The Supreme Court is set to hear oral arguments Monday in a case that could limit the Environmental Protection Agency’s (EPA) ability to regulate climate change. At issue in the case is the extent to which the agency can pursue climate regulations that have broad impacts on areas such as the power sector.
Two coal companies, as well as a group of states led by West Virginia and North Dakota, are challenging a lower court ruling that tossed a Trump-era rule governing power plants.
That Trump rule loosened regulations surrounding climate change when compared to the Obama-era Clean Power Plan (CPP), which sought to reduce releases of greenhouse gases through improved efficiency measures, as well as the adoption of more natural gas and renewable energy, as opposed to coal.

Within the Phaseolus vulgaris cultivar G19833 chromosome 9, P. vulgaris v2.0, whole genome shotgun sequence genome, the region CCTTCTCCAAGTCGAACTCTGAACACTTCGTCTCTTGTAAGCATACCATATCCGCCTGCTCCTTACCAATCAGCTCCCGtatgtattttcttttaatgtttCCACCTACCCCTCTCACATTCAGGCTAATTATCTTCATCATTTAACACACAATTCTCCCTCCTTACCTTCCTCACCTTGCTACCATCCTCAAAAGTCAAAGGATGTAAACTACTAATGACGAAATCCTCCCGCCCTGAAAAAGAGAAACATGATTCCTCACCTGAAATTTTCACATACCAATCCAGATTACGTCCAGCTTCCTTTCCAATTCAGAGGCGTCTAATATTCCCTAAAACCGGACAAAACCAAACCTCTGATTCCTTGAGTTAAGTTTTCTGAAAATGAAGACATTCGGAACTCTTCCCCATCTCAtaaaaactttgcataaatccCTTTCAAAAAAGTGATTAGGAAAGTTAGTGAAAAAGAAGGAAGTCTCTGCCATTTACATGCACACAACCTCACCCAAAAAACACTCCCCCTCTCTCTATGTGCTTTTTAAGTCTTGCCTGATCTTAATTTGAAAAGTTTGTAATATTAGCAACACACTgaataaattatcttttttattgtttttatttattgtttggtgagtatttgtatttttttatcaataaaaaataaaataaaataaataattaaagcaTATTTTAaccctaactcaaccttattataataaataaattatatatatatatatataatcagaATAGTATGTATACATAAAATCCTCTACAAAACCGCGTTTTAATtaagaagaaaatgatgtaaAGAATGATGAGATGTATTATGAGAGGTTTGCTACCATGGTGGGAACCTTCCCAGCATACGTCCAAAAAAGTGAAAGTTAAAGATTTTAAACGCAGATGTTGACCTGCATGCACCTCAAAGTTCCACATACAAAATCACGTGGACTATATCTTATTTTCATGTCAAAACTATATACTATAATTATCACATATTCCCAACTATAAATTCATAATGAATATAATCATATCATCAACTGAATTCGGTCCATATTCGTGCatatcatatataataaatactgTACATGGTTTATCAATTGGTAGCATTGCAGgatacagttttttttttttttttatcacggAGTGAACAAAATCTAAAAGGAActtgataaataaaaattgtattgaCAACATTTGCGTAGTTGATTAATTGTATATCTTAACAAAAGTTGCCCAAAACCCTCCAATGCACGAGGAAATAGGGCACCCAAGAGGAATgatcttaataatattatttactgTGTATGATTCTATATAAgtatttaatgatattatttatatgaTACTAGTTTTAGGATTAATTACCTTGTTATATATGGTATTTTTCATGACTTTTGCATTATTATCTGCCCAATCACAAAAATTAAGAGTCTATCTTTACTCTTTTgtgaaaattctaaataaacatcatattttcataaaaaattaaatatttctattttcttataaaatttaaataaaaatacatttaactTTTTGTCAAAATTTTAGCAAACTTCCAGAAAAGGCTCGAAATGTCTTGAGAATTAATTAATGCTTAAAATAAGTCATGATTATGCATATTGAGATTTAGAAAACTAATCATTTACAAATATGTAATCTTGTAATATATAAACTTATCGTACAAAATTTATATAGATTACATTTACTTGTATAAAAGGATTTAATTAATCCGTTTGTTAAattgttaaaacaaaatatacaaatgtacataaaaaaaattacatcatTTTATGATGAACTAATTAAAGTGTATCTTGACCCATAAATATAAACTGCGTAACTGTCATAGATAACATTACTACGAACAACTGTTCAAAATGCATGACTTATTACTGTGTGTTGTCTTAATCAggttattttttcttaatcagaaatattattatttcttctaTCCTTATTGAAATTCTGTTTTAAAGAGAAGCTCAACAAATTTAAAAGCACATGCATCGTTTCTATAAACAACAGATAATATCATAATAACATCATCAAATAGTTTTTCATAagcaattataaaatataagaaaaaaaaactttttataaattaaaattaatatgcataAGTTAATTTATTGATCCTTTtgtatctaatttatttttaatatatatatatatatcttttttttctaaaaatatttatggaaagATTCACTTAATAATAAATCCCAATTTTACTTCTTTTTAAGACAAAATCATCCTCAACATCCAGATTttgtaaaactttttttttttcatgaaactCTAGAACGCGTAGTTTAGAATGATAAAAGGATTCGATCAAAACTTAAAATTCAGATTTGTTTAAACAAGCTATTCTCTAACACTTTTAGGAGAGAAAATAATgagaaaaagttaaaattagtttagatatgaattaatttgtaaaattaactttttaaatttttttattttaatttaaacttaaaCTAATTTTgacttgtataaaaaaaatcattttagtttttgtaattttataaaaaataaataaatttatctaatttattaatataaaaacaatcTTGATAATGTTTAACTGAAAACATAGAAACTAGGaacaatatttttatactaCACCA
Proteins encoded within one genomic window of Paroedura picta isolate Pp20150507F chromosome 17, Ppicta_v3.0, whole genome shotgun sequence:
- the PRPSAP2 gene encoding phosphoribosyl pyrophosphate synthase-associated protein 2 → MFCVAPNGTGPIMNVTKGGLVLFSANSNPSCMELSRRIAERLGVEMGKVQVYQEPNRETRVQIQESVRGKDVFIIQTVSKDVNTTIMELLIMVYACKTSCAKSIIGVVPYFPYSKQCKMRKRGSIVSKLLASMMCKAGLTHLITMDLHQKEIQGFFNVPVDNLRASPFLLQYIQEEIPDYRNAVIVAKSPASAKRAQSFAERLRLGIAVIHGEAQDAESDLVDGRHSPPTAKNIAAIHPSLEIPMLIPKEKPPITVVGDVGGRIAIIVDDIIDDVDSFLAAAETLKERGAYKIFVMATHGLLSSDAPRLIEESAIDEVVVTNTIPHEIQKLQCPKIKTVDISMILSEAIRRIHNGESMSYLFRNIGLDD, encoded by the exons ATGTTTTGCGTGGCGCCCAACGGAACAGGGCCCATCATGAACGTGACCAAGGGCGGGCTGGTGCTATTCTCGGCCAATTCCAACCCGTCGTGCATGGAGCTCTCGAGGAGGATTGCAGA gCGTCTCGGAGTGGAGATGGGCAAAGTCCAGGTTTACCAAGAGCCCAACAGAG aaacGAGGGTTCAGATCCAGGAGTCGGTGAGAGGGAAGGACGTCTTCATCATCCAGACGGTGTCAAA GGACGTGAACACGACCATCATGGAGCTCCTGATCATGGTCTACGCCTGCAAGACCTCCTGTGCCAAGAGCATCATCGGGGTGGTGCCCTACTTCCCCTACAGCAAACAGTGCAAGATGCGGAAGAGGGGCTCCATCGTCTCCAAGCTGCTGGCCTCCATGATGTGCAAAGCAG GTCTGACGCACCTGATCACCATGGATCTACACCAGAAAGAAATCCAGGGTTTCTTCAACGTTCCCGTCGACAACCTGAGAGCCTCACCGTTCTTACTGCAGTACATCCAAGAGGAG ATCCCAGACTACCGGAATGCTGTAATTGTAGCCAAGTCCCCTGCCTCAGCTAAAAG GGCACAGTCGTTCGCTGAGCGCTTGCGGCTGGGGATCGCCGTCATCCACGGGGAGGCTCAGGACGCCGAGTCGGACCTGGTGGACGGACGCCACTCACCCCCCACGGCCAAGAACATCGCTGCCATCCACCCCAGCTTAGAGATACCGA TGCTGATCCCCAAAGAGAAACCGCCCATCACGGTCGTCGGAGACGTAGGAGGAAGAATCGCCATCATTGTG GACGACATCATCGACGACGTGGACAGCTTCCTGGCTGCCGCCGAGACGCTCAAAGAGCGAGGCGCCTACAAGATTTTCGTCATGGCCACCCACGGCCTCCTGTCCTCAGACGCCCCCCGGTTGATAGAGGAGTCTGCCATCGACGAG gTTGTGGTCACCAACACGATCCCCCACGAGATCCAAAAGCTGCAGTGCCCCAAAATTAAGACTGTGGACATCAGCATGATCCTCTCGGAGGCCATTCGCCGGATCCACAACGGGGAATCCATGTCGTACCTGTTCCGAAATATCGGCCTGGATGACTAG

The Supreme Court stayed that plan, preventing it from taking effect, in 2016. And the Trump administration replaced it with the Affordable Clean Energy (ACE) rule, which still sought efficiency improvements, but excluded the switch to cleaner fuels.
But as the Biden administration is working on its own regulations for power plants, the states and coal companies are seeking to limit its authority to do so.
They have argued that a key provision in the Clean Air Act only allows the EPA to regulate the pollution sources themselves, rather than setting broader standards that could change the makeup of the country’s power supply.
“They have the ability to regulate a source, and so for instance that could be the coal fired power plant, and that could be for heat efficiencies or items within the power plant,” West Virginia Attorney General Patrick Morrisey told The Hill in an interview. But, he added, they can’t “go so far afield” and create a system that could “impact consumer demand or force rewrites of the power grid.”